So you don't have anything more to say that is on topic. Your denunciatiion of my "ramblings" is nothing but a cover for your perverse view that my posts about whether depression is a syndrome or a well defined condition are somehow "off topic". In reality, they were an on-topic response to Mr.Samsa's first post in ths thread. One that, for no known reason, angered you, and still does, it seems.
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Re: Depression

#290  Postby epepke » Jul 05, 2014 5:18 pm

This thread is kind of promising. Ten years ago, the standard "medical model" dogma was that medication was absolutely the only thing for depression and that everything else is useless. Even during the lifetime of this forum, I've seen threads where the majority consensus, vehemently argued with dissenters called "irresponsible," was that no non-drug therapy for depression was valid. Since then, I think there's been a lot of evidence that various therapies, such as the cognitive/rational/emotional/behavioral alphabet soup, can be rather effective.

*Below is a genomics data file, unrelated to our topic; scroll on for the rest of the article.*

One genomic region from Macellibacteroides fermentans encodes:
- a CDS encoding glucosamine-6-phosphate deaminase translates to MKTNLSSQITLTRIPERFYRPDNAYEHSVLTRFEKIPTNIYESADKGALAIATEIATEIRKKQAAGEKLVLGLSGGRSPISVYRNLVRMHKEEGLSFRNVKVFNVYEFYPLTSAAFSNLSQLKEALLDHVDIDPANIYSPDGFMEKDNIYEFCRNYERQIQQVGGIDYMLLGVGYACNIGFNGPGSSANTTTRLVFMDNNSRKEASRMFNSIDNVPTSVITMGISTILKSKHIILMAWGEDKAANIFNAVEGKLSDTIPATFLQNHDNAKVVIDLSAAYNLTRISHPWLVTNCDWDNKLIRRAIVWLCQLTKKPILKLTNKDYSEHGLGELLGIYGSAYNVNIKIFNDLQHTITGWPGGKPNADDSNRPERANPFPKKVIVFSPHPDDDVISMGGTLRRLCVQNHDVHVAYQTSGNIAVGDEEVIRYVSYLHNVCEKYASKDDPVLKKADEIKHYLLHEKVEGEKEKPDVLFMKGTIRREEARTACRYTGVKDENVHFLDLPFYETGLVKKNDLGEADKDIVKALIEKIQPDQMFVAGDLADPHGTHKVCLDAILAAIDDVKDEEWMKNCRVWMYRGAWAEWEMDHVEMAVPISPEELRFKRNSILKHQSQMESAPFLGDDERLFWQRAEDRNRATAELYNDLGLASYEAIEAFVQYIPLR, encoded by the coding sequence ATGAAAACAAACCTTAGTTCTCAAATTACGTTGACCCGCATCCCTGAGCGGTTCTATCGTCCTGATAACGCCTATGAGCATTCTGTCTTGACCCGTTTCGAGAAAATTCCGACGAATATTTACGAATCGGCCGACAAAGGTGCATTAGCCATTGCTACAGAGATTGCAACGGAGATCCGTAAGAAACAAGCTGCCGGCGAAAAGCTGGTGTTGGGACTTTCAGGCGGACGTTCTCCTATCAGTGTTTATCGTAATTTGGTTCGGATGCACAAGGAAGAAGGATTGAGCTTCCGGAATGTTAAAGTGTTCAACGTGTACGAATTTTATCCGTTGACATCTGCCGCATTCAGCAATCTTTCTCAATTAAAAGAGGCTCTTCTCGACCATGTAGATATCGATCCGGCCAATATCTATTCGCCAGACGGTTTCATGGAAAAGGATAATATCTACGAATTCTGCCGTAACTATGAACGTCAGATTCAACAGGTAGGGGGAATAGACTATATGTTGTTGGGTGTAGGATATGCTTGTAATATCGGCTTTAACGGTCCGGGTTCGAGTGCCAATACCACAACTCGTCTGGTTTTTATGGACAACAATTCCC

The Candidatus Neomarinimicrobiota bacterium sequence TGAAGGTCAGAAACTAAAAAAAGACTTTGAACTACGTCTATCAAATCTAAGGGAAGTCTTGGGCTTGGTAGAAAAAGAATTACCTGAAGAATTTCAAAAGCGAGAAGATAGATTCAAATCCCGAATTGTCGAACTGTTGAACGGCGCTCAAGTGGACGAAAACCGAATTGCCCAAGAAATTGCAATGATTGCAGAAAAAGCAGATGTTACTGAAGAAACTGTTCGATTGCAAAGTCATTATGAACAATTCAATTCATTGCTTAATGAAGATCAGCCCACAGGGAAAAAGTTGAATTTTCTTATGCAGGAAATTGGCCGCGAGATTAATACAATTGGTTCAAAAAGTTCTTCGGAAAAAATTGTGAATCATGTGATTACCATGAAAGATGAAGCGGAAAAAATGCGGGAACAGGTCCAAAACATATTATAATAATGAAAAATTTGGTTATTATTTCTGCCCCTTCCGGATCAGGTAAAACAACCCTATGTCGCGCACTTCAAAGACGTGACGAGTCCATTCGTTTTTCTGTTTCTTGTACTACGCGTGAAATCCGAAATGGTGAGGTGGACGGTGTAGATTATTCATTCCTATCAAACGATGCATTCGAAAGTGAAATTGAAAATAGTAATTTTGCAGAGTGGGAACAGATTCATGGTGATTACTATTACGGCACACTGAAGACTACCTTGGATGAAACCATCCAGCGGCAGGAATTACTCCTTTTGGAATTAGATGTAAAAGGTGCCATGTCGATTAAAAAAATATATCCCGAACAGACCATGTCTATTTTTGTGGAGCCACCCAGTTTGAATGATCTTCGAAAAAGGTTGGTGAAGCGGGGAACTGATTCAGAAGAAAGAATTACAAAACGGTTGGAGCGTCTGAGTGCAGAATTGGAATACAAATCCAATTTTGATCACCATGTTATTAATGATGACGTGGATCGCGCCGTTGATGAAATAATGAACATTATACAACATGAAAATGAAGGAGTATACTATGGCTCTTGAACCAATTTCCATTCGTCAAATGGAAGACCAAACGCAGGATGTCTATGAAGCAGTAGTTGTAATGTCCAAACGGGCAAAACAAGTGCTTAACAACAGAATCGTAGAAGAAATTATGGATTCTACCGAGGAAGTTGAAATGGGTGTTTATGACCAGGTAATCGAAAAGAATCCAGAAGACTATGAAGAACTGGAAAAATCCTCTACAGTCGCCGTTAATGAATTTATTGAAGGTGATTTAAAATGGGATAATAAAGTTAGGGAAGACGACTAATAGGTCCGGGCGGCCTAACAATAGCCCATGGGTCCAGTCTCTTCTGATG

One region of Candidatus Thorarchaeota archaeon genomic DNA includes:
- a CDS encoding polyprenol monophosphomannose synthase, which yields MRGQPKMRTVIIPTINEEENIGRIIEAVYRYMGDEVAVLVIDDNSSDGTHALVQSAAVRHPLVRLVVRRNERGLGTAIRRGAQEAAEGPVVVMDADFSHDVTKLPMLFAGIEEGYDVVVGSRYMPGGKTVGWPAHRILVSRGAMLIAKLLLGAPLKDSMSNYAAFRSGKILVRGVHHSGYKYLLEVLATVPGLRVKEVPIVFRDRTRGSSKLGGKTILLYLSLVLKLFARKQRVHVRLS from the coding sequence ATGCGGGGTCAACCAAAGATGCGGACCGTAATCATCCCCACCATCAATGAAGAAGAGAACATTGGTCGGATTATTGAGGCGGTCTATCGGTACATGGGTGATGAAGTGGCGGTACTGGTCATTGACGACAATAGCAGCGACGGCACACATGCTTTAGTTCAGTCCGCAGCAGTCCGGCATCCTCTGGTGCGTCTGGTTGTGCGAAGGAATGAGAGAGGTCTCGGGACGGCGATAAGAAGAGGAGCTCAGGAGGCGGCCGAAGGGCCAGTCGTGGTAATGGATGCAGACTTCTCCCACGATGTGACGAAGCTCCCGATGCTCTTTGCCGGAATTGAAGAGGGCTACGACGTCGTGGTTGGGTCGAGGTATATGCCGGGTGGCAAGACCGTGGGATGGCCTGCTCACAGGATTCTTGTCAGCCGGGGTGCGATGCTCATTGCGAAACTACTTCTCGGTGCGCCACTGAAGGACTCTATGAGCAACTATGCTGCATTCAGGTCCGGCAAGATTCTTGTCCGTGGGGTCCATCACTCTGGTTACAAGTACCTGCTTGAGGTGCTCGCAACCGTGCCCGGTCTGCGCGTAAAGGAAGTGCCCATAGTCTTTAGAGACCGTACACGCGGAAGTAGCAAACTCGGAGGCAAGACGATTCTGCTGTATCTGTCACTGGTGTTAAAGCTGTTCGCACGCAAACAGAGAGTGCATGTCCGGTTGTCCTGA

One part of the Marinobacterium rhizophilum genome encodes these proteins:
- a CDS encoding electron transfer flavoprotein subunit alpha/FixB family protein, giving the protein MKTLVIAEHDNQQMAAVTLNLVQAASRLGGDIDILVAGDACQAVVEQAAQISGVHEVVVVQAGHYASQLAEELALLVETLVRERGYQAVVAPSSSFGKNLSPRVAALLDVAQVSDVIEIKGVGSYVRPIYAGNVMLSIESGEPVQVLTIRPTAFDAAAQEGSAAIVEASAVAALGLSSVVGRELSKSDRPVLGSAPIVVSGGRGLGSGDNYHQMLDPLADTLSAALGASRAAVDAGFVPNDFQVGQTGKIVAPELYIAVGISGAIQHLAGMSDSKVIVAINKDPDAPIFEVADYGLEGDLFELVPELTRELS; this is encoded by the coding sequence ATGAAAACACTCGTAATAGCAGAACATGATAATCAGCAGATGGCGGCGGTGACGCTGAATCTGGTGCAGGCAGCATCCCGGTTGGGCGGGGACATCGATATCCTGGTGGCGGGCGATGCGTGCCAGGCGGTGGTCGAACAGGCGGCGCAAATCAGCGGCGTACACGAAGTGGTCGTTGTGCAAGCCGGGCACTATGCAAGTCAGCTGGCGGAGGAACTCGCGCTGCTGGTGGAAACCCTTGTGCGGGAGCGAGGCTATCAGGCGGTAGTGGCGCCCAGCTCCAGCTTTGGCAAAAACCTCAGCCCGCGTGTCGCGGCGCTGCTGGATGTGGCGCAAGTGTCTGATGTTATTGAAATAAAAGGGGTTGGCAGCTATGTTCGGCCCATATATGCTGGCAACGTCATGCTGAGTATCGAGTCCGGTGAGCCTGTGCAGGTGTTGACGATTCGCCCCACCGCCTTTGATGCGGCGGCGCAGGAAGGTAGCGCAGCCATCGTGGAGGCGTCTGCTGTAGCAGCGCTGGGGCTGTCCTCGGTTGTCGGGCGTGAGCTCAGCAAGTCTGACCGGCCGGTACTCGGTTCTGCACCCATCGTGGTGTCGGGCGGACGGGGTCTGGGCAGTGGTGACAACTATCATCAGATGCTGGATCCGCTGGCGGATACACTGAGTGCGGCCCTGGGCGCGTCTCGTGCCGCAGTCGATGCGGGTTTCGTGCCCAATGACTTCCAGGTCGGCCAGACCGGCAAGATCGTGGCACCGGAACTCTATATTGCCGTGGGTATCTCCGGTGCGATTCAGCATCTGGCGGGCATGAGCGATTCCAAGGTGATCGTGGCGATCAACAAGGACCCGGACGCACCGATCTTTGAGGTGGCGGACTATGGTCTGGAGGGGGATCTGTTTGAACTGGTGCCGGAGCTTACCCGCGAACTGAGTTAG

The view I've held for a quarter of a century now is that medication for "mood" disorders is like the starter motor of the car. It's handy to start it when it's stopped, but by all means, give it some gas and let it go and disengage the starter at some point. Don't run the car on the starter motor (like David Copperfield does with his motorcycle onstage) and expect it to run forever that way. It's just going to stop working and drain the battery.

Other disorders, such as thought disorders, are different. There's a lot of evidence that some medication just works, though it takes a lot of trial and error to find a medication that works.
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Re: Depression

#291  Postby Agrippina » Jul 06, 2014 7:31 am